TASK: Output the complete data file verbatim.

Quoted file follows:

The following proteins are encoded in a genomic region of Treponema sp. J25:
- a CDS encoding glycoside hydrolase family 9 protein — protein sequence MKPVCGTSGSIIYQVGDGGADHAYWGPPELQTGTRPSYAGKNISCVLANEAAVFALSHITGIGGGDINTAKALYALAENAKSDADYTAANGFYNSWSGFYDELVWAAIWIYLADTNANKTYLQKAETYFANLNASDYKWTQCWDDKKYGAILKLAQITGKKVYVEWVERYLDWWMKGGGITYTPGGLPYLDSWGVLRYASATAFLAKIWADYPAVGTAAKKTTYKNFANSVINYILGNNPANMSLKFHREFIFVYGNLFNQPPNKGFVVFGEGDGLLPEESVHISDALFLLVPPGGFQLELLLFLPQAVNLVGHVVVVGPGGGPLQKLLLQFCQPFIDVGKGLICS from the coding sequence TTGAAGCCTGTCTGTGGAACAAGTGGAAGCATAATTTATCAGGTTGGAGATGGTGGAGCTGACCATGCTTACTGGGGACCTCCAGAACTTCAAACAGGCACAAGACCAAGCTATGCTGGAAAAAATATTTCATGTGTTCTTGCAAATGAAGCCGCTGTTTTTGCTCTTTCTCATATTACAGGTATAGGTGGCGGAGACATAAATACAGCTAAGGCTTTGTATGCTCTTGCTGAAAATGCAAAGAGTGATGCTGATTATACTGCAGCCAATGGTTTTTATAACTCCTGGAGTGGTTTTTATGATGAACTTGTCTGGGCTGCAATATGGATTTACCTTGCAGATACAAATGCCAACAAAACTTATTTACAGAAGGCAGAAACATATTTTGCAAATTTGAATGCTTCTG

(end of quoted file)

The following proteins are encoded in a genomic region of Treponema sp. J25:
- a CDS encoding glycoside hydrolase family 9 protein — protein sequence MKPVCGTSGSIIYQVGDGGADHAYWGPPELQTGTRPSYAGKNISCVLANEAAVFALSHITGIGGGDINTAKALYALAENAKSDADYTAANGFYNSWSGFYDELVWAAIWIYLADTNANKTYLQKAETYFANLNASDYKWTQCWDDKKYGAILKLAQITGKKVYVEWVERYLDWWMKGGGITYTPGGLPYLDSWGVLRYASATAFLAKIWADYPAVGTAAKKTTYKNFANSVINYILGNNPANMSLKFHREFIFVYGNLFNQPPNKGFVVFGEGDGLLPEESVHISDALFLLVPPGGFQLELLLFLPQAVNLVGHVVVVGPGGGPLQKLLLQFCQPFIDVGKGLICS from the coding sequence TTGAAGCCTGTCTGTGGAACAAGTGGAAGCATAATTTATCAGGTTGGAGATGGTGGAGCTGACCATGCTTACTGGGGACCTCCAGAACTTCAAACAGGCACAAGACCAAGCTATGCTGGAAAAAATATTTCATGTGTTCTTGCAAATGAAGCCGCTGTTTTTGCTCTTTCTCATATTACAGGTATAGGTGGCGGAGACATAAATACAGCTAAGGCTTTGTATGCTCTTGCTGAAAATGCAAAGAGTGATGCTGATTATACTGCAGCCAATGGTTTTTATAACTCCTGGAGTGGTTTTTATGATGAACTTGTCTGGGCTGCAATATGGATTTACCTTGCAGATACAAATGCCAACAAAACTTATTTACAGAAGGCAGAAACATATTTTGCAAATTTGAATGCTTCTG